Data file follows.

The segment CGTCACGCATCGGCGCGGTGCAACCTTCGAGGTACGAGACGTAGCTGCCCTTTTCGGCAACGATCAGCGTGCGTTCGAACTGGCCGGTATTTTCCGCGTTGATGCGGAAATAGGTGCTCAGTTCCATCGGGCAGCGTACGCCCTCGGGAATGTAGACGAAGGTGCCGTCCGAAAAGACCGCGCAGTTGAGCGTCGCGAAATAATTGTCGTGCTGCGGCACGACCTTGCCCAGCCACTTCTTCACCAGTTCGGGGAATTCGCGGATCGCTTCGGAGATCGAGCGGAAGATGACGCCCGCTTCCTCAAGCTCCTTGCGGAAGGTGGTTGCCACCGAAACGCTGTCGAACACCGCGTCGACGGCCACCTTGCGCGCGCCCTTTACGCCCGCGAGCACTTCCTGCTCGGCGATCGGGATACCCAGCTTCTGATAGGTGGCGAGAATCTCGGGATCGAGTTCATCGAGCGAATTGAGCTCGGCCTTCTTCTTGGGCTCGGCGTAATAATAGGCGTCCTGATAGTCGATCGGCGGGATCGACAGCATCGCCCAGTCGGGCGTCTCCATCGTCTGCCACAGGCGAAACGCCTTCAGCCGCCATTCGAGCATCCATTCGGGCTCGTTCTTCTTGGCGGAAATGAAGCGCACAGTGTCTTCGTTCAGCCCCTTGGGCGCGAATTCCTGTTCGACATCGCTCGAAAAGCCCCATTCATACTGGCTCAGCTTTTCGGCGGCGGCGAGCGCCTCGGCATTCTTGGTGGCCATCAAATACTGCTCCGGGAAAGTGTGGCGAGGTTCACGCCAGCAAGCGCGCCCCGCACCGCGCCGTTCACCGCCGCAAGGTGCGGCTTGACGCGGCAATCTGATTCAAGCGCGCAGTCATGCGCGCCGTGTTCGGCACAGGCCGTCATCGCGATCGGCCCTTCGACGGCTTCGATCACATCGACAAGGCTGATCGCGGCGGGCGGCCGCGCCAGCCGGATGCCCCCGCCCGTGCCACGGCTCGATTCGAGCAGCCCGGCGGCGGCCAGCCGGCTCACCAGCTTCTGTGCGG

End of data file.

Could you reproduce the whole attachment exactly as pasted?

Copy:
The segment CGTCACGCATCGGCGCGGTGCAACCTTCGAGGTACGAGACGTAGCTGCCCTTTTCGGCAACGATCAGCGTGCGTTCGAACTGGCCGGTATTTTCCGCGTTGATGCGGAAATAGGTGCTCAGTTCCATCGGGCAGCGTACGCCCTCGGGAATGTAGACGAAGGTGCCGTCCGAAAAGACCGCGCAGTTGAGCGTCGCGAAATAATTGTCGTGCTGCGGCACGACCTTGCCCAGCCACTTCTTCACCAGTTCGGGGAATTCGCGGATCGCTTCGGAGATCGAGCGGAAGATGACGCCCGCTTCCTCAAGCTCCTTGCGGAAGGTGGTTGCCACCGAAACGCTGTCGAACACCGCGTCGACGGCCACCTTGCGCGCGCCCTTTACGCCCGCGAGCACTTCCTGCTCGGCGATCGGGATACCCAGCTTCTGATAGGTGGCGAGAATCTCGGGATCGAGTTCATCGAGCGAATTGAGCTCGGCCTTCTTCTTGGGCTCGGCGTAATAATAGGCGTCCTGATAGTCGATCGGCGGGATCGACAGCATCGCCCAGTCGGGCGTCTCCATCGTCTGCCACAGGCGAAACGCCTTCAGCCGCCATTCGAGCATCCATTCGGGCTCGTTCTTCTTGGCGGAAATGAAGCGCACAGTGTCTTCGTTCAGCCCCTTGGGCGCGAATTCCTGTTCGACATCGCTCGAAAAGCCCCATTCATACTGGCTCAGCTTTTCGGCGGCGGCGAGCGCCTCGGCATTCTTGGTGGCCATCAAATACTGCTCCGGGAAAGTGTGGCGAGGTTCACGCCAGCAAGCGCGCCCCGCACCGCGCCGTTCACCGCCGCAAGGTGCGGCTTGACGCGGCAATCTGATTCAAGCGCGCAGTCATGCGCGCCGTGTTCGGCACAGGCCGTCATCGCGATCGGCCCTTCGACGGCTTCGATCACATCGACAAGGCTGATCGCGGCGGGCGGCCGCGCCAGCCGGATGCCCCCGCCCGTGCCACGGCTCGATTCGAGCAGCCCGGCGGCGGCCAGCCGGCTCACCAGCTTCTGTGCGG